Listening to stories can help children in intensive care feel less pain and stress, according to a study in Brazil.
Many children’s hospitals already have storytelling programs that aim to encourage patients. However, this research, published in the journal Proceedings of the National Academy of Sciences, suggests that it also has physiological benefits.
“Until now, the positive evidence of storytelling was based on‘ common sense ’and was taken to the maximum, in which interacting with the child can distract, entertain and relieve psychological suffering,” Dr Jorge said Moll, of the Gold Research and Education Institute (IDOR), Brazil. “But it lacked a solid scientific basis, especially in terms of the underlying physiological mechanisms.”
The team, based at IDOR and the Federal University of ABC, in Brazil, studied 81 children between 2 and 7 years old, all of them in the intensive care unit of the Hospital Rede D’Or São Luiz Jabaquara of São Paulo. A group of 41 children each had a 25- to 30-minute session with a storyteller, while a control group of 40 children each spent the same time with the same professionals as instead of puzzles.
Before and after the sessions, the team took saliva samples from each child and assessed their level of pain. Saliva samples allowed researchers to measure levels of the hormones cortisol (which is stress-related) and oxytocin (which plays a role in empathy).
Both groups of children benefited from the interventions: they all had less cortisol and more oxytocin in their saliva, suggesting that they were less stressed and reported less pain and discomfort. However, the results were twice as strong for the narration group as the control group.
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Children also participated in a word association exercise at the end of the interventions with words such as “hospital,” “nurse,” and “doctor.” The team reported that while the children in the control group responded to the image of a hospital with “this is where people go when they are sick,” the storytelling group responded with “this is the place where people are going to get better. “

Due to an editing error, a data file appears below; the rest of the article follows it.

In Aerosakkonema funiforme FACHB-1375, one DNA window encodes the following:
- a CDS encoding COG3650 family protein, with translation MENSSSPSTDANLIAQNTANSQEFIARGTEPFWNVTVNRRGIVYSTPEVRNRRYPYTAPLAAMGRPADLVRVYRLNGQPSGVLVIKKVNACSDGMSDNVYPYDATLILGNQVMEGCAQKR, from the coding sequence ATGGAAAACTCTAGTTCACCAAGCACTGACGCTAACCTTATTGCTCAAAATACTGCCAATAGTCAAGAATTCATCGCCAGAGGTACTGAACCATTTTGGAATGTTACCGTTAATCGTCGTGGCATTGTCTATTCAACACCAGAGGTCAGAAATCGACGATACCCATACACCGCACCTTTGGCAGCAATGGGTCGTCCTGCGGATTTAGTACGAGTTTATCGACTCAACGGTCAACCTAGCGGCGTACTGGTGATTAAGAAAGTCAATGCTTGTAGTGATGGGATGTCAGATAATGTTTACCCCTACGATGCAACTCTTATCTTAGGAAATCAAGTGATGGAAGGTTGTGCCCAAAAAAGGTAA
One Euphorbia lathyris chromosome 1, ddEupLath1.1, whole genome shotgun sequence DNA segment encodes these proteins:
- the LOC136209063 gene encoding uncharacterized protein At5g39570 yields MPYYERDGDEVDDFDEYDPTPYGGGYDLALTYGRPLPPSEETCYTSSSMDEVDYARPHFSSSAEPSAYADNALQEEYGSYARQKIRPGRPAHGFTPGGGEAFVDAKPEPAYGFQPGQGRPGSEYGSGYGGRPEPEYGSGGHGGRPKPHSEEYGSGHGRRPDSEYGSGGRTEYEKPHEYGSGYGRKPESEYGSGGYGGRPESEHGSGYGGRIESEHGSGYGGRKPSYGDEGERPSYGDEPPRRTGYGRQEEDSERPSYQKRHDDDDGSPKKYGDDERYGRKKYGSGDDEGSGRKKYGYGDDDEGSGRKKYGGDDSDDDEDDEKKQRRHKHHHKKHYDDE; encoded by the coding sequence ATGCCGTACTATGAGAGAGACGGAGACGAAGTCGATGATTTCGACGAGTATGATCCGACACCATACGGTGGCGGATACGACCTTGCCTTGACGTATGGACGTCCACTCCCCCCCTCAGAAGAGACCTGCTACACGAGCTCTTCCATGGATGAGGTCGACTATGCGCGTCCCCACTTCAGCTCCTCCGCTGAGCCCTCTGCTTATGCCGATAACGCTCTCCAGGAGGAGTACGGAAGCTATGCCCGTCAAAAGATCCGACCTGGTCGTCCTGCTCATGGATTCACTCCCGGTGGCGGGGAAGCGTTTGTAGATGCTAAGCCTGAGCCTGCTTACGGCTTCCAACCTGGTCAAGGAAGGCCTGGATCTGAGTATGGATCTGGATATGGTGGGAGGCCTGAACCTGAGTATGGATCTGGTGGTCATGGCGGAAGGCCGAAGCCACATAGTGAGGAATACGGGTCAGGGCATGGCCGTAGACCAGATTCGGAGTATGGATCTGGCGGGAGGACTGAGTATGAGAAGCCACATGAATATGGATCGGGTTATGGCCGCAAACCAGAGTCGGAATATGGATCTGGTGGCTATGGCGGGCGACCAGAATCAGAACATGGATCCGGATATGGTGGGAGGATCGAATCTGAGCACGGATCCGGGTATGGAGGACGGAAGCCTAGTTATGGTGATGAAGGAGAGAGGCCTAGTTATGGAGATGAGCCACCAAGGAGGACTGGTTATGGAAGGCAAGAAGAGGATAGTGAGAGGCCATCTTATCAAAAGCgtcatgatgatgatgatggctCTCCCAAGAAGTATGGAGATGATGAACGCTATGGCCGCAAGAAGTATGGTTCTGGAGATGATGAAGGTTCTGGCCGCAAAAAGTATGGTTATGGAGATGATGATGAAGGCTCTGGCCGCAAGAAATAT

Similarly, the children in the control group said that “this is the bad woman who comes to give me an injection” in response to a doctor or nurse, while the storytelling group said that “this she is the woman who comes to heal me. “
“I consider this study to be one of the most important in which I have participated, due to its simplicity, rigor and potential direct impact on the practices of the hospital environment, with the aim of alleviating human suffering,” he said. Moll.
“Because it is a low-cost, highly secure intervention, it can potentially be implemented throughout the public system, once large-scale studies prove its reproducibility and effectiveness. We intend to expand and replicate it. in other settings and patient groups and to support volunteering dedicated to the noble activity of storytelling, now with more solid scientific evidence, ”he said.